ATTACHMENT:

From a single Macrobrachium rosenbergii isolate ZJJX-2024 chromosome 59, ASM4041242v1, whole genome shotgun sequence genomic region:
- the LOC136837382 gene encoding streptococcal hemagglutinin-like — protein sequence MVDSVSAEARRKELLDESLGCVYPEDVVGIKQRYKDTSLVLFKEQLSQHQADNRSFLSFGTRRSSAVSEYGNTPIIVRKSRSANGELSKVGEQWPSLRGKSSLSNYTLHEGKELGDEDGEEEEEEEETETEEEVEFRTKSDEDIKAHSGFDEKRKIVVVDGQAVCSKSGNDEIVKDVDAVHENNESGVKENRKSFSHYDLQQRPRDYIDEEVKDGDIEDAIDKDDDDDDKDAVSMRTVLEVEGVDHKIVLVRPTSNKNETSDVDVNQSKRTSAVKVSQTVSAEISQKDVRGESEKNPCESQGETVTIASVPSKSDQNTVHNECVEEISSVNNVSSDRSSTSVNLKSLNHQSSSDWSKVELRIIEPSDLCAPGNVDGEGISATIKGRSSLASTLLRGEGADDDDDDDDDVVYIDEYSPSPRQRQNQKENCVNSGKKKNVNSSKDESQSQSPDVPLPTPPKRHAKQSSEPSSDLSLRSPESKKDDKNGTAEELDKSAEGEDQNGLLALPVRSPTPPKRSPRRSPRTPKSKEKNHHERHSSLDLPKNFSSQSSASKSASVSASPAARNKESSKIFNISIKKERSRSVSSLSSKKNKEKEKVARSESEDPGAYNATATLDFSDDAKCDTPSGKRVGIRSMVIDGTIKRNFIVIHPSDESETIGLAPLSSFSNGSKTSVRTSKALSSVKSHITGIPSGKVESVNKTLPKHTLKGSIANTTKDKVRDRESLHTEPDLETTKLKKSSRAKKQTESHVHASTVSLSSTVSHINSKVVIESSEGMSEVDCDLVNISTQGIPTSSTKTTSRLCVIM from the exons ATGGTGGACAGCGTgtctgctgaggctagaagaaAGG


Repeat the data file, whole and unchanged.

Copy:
From a single Macrobrachium rosenbergii isolate ZJJX-2024 chromosome 59, ASM4041242v1, whole genome shotgun sequence genomic region:
- the LOC136837382 gene encoding streptococcal hemagglutinin-like — protein sequence MVDSVSAEARRKELLDESLGCVYPEDVVGIKQRYKDTSLVLFKEQLSQHQADNRSFLSFGTRRSSAVSEYGNTPIIVRKSRSANGELSKVGEQWPSLRGKSSLSNYTLHEGKELGDEDGEEEEEEEETETEEEVEFRTKSDEDIKAHSGFDEKRKIVVVDGQAVCSKSGNDEIVKDVDAVHENNESGVKENRKSFSHYDLQQRPRDYIDEEVKDGDIEDAIDKDDDDDDKDAVSMRTVLEVEGVDHKIVLVRPTSNKNETSDVDVNQSKRTSAVKVSQTVSAEISQKDVRGESEKNPCESQGETVTIASVPSKSDQNTVHNECVEEISSVNNVSSDRSSTSVNLKSLNHQSSSDWSKVELRIIEPSDLCAPGNVDGEGISATIKGRSSLASTLLRGEGADDDDDDDDDVVYIDEYSPSPRQRQNQKENCVNSGKKKNVNSSKDESQSQSPDVPLPTPPKRHAKQSSEPSSDLSLRSPESKKDDKNGTAEELDKSAEGEDQNGLLALPVRSPTPPKRSPRRSPRTPKSKEKNHHERHSSLDLPKNFSSQSSASKSASVSASPAARNKESSKIFNISIKKERSRSVSSLSSKKNKEKEKVARSESEDPGAYNATATLDFSDDAKCDTPSGKRVGIRSMVIDGTIKRNFIVIHPSDESETIGLAPLSSFSNGSKTSVRTSKALSSVKSHITGIPSGKVESVNKTLPKHTLKGSIANTTKDKVRDRESLHTEPDLETTKLKKSSRAKKQTESHVHASTVSLSSTVSHINSKVVIESSEGMSEVDCDLVNISTQGIPTSSTKTTSRLCVIM from the exons ATGGTGGACAGCGTgtctgctgaggctagaagaaAGG